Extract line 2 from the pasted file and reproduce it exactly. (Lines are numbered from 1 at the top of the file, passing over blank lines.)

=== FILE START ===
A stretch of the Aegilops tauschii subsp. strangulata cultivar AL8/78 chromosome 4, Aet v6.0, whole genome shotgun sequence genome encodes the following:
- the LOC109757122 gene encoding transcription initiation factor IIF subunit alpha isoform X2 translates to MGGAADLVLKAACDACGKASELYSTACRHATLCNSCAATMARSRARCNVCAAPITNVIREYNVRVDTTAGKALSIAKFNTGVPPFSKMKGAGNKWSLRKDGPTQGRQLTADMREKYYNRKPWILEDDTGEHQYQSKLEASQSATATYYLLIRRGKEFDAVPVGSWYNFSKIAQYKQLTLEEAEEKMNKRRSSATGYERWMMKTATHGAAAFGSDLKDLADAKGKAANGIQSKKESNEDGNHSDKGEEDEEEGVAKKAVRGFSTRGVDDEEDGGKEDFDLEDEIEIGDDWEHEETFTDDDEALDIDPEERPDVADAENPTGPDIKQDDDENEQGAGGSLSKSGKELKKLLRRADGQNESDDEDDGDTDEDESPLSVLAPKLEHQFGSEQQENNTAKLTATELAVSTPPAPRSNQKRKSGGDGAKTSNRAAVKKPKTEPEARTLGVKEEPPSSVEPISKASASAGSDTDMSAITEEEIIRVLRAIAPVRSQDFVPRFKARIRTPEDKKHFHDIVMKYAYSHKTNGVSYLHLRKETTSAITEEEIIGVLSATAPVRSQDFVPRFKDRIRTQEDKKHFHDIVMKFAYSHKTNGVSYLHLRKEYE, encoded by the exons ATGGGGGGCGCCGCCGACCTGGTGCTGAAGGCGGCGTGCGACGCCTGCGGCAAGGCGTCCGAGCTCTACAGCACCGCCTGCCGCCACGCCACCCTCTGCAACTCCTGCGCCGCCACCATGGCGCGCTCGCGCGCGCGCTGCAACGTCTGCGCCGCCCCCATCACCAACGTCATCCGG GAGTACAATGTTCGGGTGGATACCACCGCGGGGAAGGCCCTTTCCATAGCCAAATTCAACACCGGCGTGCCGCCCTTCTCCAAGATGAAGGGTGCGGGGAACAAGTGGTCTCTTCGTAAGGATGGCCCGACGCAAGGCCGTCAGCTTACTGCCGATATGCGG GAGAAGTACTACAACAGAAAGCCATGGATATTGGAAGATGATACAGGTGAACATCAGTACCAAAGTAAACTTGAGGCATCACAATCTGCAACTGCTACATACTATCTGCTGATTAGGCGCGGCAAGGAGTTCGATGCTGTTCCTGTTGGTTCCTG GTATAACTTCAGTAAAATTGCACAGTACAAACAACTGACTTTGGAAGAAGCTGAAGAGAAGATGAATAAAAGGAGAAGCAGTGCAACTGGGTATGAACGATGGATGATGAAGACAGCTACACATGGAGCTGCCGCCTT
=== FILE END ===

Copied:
- the LOC109757122 gene encoding transcription initiation factor IIF subunit alpha isoform X2 translates to MGGAADLVLKAACDACGKASELYSTACRHATLCNSCAATMARSRARCNVCAAPITNVIREYNVRVDTTAGKALSIAKFNTGVPPFSKMKGAGNKWSLRKDGPTQGRQLTADMREKYYNRKPWILEDDTGEHQYQSKLEASQSATATYYLLIRRGKEFDAVPVGSWYNFSKIAQYKQLTLEEAEEKMNKRRSSATGYERWMMKTATHGAAAFGSDLKDLADAKGKAANGIQSKKESNEDGNHSDKGEEDEEEGVAKKAVRGFSTRGVDDEEDGGKEDFDLEDEIEIGDDWEHEETFTDDDEALDIDPEERPDVADAENPTGPDIKQDDDENEQGAGGSLSKSGKELKKLLRRADGQNESDDEDDGDTDEDESPLSVLAPKLEHQFGSEQQENNTAKLTATELAVSTPPAPRSNQKRKSGGDGAKTSNRAAVKKPKTEPEARTLGVKEEPPSSVEPISKASASAGSDTDMSAITEEEIIRVLRAIAPVRSQDFVPRFKARIRTPEDKKHFHDIVMKYAYSHKTNGVSYLHLRKETTSAITEEEIIGVLSATAPVRSQDFVPRFKDRIRTQEDKKHFHDIVMKFAYSHKTNGVSYLHLRKEYE, encoded by the exons ATGGGGGGCGCCGCCGACCTGGTGCTGAAGGCGGCGTGCGACGCCTGCGGCAAGGCGTCCGAGCTCTACAGCACCGCCTGCCGCCACGCCACCCTCTGCAACTCCTGCGCCGCCACCATGGCGCGCTCGCGCGCGCGCTGCAACGTCTGCGCCGCCCCCATCACCAACGTCATCCGG GAGTACAATGTTCGGGTGGATACCACCGCGGGGAAGGCCCTTTCCATAGCCAAATTCAACACCGGCGTGCCGCCCTTCTCCAAGATGAAGGGTGCGGGGAACAAGTGGTCTCTTCGTAAGGATGGCCCGACGCAAGGCCGTCAGCTTACTGCCGATATGCGG GAGAAGTACTACAACAGAAAGCCATGGATATTGGAAGATGATACAGGTGAACATCAGTACCAAAGTAAACTTGAGGCATCACAATCTGCAACTGCTACATACTATCTGCTGATTAGGCGCGGCAAGGAGTTCGATGCTGTTCCTGTTGGTTCCTG GTATAACTTCAGTAAAATTGCACAGTACAAACAACTGACTTTGGAAGAAGCTGAAGAGAAGATGAATAAAAGGAGAAGCAGTGCAACTGGGTATGAACGATGGATGATGAAGACAGCTACACATGGAGCTGCCGCCTT